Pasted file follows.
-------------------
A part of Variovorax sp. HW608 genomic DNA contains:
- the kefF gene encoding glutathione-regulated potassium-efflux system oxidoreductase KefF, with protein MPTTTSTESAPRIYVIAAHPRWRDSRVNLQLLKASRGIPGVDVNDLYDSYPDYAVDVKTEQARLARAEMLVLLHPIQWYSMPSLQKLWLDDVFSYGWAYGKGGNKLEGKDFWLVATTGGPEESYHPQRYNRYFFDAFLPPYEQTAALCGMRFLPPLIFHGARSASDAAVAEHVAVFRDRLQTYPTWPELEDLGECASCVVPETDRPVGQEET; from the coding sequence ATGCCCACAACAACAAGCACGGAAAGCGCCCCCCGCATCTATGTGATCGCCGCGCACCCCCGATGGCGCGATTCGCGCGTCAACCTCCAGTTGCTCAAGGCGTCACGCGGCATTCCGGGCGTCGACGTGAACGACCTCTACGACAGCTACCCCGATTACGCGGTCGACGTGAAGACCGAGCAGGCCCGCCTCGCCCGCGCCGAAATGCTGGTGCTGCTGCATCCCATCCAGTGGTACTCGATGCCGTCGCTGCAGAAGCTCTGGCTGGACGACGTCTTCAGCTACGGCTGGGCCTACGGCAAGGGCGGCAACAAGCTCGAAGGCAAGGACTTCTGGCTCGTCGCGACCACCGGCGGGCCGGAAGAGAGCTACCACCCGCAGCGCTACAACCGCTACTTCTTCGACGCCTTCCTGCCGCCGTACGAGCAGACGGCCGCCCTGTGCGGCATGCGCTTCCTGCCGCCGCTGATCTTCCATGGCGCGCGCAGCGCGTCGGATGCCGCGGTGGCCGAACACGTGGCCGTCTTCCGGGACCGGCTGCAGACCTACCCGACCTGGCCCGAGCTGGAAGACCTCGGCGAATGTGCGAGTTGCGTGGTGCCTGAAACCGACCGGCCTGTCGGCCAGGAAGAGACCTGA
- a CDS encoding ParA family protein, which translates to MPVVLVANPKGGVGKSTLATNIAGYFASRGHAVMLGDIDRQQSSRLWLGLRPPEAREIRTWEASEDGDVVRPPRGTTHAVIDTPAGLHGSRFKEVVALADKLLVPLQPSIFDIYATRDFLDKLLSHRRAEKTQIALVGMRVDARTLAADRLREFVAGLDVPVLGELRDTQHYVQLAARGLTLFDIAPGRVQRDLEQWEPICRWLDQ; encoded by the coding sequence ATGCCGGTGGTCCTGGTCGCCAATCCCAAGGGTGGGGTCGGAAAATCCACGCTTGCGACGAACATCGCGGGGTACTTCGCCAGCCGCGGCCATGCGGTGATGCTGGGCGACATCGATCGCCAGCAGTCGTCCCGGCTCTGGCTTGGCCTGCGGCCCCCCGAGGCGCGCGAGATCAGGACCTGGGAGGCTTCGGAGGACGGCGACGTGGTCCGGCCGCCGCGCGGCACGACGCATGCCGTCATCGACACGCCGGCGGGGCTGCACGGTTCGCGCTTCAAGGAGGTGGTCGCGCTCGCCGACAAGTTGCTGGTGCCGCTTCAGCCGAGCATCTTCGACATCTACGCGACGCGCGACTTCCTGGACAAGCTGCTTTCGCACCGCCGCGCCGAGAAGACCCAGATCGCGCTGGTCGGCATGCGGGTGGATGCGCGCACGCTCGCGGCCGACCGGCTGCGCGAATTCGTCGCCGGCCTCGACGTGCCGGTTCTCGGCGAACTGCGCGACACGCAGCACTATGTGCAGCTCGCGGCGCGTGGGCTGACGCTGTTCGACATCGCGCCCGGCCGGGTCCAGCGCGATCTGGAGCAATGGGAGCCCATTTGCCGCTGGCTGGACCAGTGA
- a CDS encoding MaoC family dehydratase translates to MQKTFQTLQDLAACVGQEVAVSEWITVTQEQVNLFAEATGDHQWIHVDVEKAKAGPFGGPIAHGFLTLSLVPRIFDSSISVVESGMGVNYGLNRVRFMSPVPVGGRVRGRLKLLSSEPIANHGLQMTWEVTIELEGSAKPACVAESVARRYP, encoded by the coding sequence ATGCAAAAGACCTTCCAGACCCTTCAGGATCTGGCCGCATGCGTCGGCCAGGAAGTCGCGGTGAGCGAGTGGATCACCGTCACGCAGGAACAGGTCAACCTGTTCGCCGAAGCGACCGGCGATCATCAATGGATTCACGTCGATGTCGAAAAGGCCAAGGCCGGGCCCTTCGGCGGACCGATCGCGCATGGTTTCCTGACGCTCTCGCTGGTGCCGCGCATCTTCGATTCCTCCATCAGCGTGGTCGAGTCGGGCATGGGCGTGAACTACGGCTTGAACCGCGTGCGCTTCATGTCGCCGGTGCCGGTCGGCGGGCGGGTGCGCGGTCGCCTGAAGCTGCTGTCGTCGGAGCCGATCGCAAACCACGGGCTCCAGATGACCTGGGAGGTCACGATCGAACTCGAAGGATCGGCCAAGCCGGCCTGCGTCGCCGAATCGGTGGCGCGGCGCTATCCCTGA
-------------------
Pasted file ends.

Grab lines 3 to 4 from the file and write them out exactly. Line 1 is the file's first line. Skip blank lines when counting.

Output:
- a CDS encoding ParA family protein, which translates to MPVVLVANPKGGVGKSTLATNIAGYFASRGHAVMLGDIDRQQSSRLWLGLRPPEAREIRTWEASEDGDVVRPPRGTTHAVIDTPAGLHGSRFKEVVALADKLLVPLQPSIFDIYATRDFLDKLLSHRRAEKTQIALVGMRVDARTLAADRLREFVAGLDVPVLGELRDTQHYVQLAARGLTLFDIAPGRVQRDLEQWEPICRWLDQ; encoded by the coding sequence ATGCCGGTGGTCCTGGTCGCCAATCCCAAGGGTGGGGTCGGAAAATCCACGCTTGCGACGAACATCGCGGGGTACTTCGCCAGCCGCGGCCATGCGGTGATGCTGGGCGACATCGATCGCCAGCAGTCGTCCCGGCTCTGGCTTGGCCTGCGGCCCCCCGAGGCGCGCGAGATCAGGACCTGGGAGGCTTCGGAGGACGGCGACGTGGTCCGGCCGCCGCGCGGCACGACGCATGCCGTCATCGACACGCCGGCGGGGCTGCACGGTTCGCGCTTCAAGGAGGTGGTCGCGCTCGCCGACAAGTTGCTGGTGCCGCTTCAGCCGAGCATCTTCGACATCTACGCGACGCGCGACTTCCTGGACAAGCTGCTTTCGCACCGCCGCGCCGAGAAGACCCAGATCGCGCTGGTCGGCATGCGGGTGGATGCGCGCACGCTCGCGGCCGACCGGCTGCGCGAATTCGTCGCCGGCCTCGACGTGCCGGTTCTCGGCGAACTGCGCGACACGCAGCACTATGTGCAGCTCGCGGCGCGTGGGCTGACGCTGTTCGACATCGCGCCCGGCCGGGTCCAGCGCGATCTGGAGCAATGGGAGCCCATTTGCCGCTGGCTGGACCAGTGA
- a CDS encoding MaoC family dehydratase translates to MQKTFQTLQDLAACVGQEVAVSEWITVTQEQVNLFAEATGDHQWIHVDVEKAKAGPFGGPIAHGFLTLSLVPRIFDSSISVVESGMGVNYGLNRVRFMSPVPVGGRVRGRLKLLSSEPIANHGLQMTWEVTIELEGSAKPACVAESVARRYP, encoded by the coding sequence ATGCAAAAGACCTTCCAGACCCTTCAGGATCTGGCCGCATGCGTCGGCCAGGAAGTCGCGGTGAGCGAGTGGATCACCGTCACGCAGGAACAGGTCAACCTGTTCGCCGAAGCGACCGGCGATCATCAATGGATTCACGTCGATGTCGAAAAGGCCAAGGCCGGGCCCTTCGGCGGACCGATCGCGCATGGTTTCCTGACGCTCTCGCTGGTGCCGCGCATCTTCGATTCCTCCATCAGCGTGGTCGAGTCGGGCATGGGCGTGAACTACGGCTTGAACCGCGTGCGCTTCATGTCGCCGGTGCCGGTCGGCGGGCGGGTGCGCGGTCGCCTGAAGCTGCTGTCGTCGGAGCCGATCGCAAACCACGGGCTCCAGATGACCTGGGAGGTCACGATCGAACTCGAAGGATCGGCCAAGCCGGCCTGCGTCGCCGAATCGGTGGCGCGGCGCTATCCCTGA